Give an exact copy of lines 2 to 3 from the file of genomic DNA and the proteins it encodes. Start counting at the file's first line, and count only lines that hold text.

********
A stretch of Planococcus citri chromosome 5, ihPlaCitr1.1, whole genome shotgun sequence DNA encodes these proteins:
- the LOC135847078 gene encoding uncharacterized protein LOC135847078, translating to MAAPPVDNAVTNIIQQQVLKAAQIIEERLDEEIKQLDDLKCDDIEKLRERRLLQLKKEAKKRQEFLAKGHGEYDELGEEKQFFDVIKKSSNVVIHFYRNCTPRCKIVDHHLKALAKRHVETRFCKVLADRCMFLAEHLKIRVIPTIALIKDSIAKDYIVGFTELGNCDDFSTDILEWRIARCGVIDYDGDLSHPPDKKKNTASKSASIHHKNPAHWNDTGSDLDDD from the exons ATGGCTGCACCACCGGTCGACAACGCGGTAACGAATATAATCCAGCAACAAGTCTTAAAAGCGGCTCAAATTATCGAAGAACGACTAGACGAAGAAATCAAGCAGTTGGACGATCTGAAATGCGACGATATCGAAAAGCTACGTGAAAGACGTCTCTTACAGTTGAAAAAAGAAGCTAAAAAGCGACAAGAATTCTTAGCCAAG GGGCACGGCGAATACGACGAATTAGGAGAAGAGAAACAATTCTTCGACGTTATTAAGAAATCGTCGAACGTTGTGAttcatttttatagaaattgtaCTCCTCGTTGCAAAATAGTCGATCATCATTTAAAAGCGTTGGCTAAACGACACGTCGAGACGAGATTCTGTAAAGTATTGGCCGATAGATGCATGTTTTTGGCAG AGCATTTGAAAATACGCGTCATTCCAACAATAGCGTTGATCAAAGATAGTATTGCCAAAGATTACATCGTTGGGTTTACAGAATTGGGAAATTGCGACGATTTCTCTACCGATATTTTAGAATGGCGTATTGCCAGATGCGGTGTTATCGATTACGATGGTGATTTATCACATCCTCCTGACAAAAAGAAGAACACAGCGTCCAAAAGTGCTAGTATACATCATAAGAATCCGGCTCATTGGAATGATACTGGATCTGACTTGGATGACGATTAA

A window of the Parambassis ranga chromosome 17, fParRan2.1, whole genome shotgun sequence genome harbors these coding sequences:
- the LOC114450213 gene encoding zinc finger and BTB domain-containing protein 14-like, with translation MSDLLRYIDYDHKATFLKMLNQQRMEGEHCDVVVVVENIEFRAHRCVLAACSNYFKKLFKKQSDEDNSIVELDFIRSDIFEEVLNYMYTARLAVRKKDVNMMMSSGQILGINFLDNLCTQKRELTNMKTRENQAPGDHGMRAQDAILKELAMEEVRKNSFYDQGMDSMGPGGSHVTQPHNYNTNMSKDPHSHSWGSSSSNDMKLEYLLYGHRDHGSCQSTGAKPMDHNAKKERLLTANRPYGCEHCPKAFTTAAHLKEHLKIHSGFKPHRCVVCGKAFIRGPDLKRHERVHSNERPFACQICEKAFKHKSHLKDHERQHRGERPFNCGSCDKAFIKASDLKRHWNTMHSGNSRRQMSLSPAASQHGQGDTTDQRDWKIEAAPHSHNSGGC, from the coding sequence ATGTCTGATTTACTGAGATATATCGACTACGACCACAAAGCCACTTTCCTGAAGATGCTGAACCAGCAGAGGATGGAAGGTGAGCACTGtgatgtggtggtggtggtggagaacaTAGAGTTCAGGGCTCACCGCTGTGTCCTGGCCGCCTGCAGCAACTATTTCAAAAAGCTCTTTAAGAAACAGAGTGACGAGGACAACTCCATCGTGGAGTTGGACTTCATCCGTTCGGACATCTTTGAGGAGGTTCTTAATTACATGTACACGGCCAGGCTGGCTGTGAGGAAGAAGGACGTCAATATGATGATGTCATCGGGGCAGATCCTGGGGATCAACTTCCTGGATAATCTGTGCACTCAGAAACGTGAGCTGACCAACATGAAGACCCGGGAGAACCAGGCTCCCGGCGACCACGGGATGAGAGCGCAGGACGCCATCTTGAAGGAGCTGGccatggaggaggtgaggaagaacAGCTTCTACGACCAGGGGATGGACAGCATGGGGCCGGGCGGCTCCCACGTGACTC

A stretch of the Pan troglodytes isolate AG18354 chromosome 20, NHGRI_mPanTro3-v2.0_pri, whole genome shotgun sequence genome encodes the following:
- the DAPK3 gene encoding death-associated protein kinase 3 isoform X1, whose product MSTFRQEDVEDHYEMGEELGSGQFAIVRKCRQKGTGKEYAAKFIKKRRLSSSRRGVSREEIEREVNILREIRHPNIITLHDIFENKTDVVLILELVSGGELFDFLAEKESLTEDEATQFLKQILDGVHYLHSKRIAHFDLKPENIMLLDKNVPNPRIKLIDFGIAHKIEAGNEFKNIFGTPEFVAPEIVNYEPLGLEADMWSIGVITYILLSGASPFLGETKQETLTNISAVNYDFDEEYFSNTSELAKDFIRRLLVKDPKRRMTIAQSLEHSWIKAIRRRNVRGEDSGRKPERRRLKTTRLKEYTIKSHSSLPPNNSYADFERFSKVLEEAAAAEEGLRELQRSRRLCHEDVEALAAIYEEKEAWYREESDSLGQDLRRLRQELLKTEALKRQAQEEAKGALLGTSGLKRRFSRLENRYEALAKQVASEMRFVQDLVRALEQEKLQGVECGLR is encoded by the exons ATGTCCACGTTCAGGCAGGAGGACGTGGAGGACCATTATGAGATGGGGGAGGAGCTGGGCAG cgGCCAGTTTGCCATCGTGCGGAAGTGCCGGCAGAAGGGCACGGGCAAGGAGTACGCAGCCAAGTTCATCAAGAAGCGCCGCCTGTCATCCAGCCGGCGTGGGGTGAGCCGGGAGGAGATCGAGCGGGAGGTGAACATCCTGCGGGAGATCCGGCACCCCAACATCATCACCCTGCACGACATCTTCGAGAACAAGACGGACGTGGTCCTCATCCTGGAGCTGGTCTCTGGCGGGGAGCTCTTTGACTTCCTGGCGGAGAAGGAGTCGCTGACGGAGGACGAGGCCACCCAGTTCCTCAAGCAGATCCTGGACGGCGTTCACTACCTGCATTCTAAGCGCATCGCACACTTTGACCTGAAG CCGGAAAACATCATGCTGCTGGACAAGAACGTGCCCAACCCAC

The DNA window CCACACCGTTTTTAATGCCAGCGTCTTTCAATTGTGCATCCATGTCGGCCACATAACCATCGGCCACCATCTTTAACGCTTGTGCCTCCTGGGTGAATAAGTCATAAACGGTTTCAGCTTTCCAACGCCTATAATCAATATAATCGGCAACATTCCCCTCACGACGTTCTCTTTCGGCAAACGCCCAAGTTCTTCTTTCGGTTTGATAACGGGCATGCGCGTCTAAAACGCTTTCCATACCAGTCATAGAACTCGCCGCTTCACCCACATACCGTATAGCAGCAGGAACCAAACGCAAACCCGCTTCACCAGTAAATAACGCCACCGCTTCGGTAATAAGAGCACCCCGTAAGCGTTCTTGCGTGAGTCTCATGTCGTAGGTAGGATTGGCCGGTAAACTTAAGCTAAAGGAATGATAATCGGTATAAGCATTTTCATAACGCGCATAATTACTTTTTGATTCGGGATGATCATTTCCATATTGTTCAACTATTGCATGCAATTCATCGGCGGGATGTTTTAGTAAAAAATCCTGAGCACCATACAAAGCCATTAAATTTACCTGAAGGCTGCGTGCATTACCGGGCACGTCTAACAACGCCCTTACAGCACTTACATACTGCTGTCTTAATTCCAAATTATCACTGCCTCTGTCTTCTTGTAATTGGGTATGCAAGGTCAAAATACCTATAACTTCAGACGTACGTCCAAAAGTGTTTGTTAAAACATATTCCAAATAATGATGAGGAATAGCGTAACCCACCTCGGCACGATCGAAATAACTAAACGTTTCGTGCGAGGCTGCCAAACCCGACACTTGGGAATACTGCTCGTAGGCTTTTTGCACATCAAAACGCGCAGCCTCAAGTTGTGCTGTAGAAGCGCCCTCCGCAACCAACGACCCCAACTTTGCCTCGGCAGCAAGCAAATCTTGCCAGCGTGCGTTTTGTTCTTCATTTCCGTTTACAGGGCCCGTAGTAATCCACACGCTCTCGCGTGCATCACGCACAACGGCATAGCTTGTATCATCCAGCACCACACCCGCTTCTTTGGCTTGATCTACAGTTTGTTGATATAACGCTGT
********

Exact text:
- the LOC135847078 gene encoding uncharacterized protein LOC135847078, translating to MAAPPVDNAVTNIIQQQVLKAAQIIEERLDEEIKQLDDLKCDDIEKLRERRLLQLKKEAKKRQEFLAKGHGEYDELGEEKQFFDVIKKSSNVVIHFYRNCTPRCKIVDHHLKALAKRHVETRFCKVLADRCMFLAEHLKIRVIPTIALIKDSIAKDYIVGFTELGNCDDFSTDILEWRIARCGVIDYDGDLSHPPDKKKNTASKSASIHHKNPAHWNDTGSDLDDD from the exons ATGGCTGCACCACCGGTCGACAACGCGGTAACGAATATAATCCAGCAACAAGTCTTAAAAGCGGCTCAAATTATCGAAGAACGACTAGACGAAGAAATCAAGCAGTTGGACGATCTGAAATGCGACGATATCGAAAAGCTACGTGAAAGACGTCTCTTACAGTTGAAAAAAGAAGCTAAAAAGCGACAAGAATTCTTAGCCAAG GGGCACGGCGAATACGACGAATTAGGAGAAGAGAAACAATTCTTCGACGTTATTAAGAAATCGTCGAACGTTGTGAttcatttttatagaaattgtaCTCCTCGTTGCAAAATAGTCGATCATCATTTAAAAGCGTTGGCTAAACGACACGTCGAGACGAGATTCTGTAAAGTATTGGCCGATAGATGCATGTTTTTGGCAG AGCATTTGAAAATACGCGTCATTCCAACAATAGCGTTGATCAAAGATAGTATTGCCAAAGATTACATCGTTGGGTTTACAGAATTGGGAAATTGCGACGATTTCTCTACCGATATTTTAGAATGGCGTATTGCCAGATGCGGTGTTATCGATTACGATGGTGATTTATCACATCCTCCTGACAAAAAGAAGAACACAGCGTCCAAAAGTGCTAGTATACATCATAAGAATCCGGCTCATTGGAATGATACTGGATCTGACTTGGATGACGATTAA

A window of the Parambassis ranga chromosome 17, fParRan2.1, whole genome shotgun sequence genome harbors these coding sequences: